In New York, paternity is established in a few different ways. If a child is born during a marriage or conceived during a marriage, New York State law has what is called a presumption of legitimacy, meaning the law presumes that the child is the child of both parties to the marriage. Another way is if the father signs an acknowledgment of paternity when the child is born. The third common way is for either party to file a paternity petition through the court.
Is Having the Father’s Name on The Birth Certificate Enough to Establish Paternity?
The acknowledgment of paternity must be signed along with the birth certificate to acknowledge paternity. Hypothetically, if the biological father is not present, the mother can put down anyone’s name as the father of the child on the birth certificate. That does not determine father of your child, however, because that also requires the execution of the acknowledgment of paternity.
Is The Biological Father The Only Person Who Can Be Legally Recognized As A Father?
There are actually several ways a non-biological father can be legally recognized as a father. One way is when a person, usually a significant-other of the mother, raises the child as his own. If the child grows up for several years knowing this person to be the father, then there is a legal doctrine called “equitable estoppel” that comes into play – which may require the law to recognize this person as the father. They may then even deny the actual biological father from even getting a DNA test to establish his paternity rights.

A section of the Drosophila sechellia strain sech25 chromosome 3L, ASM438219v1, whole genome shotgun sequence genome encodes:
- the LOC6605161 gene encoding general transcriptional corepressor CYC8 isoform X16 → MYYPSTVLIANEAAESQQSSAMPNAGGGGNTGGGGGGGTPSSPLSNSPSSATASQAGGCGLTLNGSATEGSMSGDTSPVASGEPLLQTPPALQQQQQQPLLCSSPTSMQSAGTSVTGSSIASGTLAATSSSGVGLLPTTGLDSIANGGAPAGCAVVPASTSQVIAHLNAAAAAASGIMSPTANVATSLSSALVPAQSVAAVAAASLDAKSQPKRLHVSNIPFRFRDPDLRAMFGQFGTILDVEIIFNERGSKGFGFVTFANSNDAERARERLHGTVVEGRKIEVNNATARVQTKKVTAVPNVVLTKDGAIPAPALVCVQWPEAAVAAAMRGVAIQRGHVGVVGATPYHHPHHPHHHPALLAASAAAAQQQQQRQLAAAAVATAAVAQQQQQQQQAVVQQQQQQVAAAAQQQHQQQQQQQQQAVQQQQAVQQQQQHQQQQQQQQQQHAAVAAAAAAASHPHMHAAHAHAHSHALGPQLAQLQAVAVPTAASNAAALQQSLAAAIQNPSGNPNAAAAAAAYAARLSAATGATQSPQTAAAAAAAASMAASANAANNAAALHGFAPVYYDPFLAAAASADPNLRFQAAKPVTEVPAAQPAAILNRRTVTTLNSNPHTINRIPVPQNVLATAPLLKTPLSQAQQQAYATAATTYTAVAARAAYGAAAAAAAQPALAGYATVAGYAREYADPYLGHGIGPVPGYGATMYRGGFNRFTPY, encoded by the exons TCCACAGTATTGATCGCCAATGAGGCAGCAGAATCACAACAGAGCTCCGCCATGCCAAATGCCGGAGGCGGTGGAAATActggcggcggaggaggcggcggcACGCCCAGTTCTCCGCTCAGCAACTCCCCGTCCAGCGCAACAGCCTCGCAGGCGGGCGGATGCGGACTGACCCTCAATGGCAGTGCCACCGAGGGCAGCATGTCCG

The other common way a non-biological father can be legally recognized as the child’s father is through a stepparent adoption case. That is a case where the biological father’s rights would either be legally surrendered or terminated by the court, based on a variety of grounds, the most common of which is abandonment.
Who Can Legally File For A Paternity Action?
The mother can always file a paternity suit, as can any person who is alleging to be the father, along with certain other entities, such as the Department of Social Services. Ironically, the statute does not specifically name a person who is alleging to not be the father.
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